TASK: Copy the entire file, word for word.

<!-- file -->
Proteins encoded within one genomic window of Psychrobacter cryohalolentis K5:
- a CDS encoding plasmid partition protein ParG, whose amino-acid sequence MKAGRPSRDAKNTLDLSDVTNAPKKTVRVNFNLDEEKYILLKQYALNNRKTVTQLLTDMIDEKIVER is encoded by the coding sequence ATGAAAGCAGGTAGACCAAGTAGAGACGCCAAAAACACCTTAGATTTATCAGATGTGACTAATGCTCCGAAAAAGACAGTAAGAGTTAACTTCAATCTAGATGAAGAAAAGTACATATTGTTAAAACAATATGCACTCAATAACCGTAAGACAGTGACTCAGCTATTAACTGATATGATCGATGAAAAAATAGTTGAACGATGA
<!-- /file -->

Proteins encoded within one genomic window of Psychrobacter cryohalolentis K5:
- a CDS encoding plasmid partition protein ParG, whose amino-acid sequence MKAGRPSRDAKNTLDLSDVTNAPKKTVRVNFNLDEEKYILLKQYALNNRKTVTQLLTDMIDEKIVER is encoded by the coding sequence ATGAAAGCAGGTAGACCAAGTAGAGACGCCAAAAACACCTTAGATTTATCAGATGTGACTAATGCTCCGAAAAAGACAGTAAGAGTTAACTTCAATCTAGATGAAGAAAAGTACATATTGTTAAAACAATATGCACTCAATAACCGTAAGACAGTGACTCAGCTATTAACTGATATGATCGATGAAAAAATAGTTGAACGATGA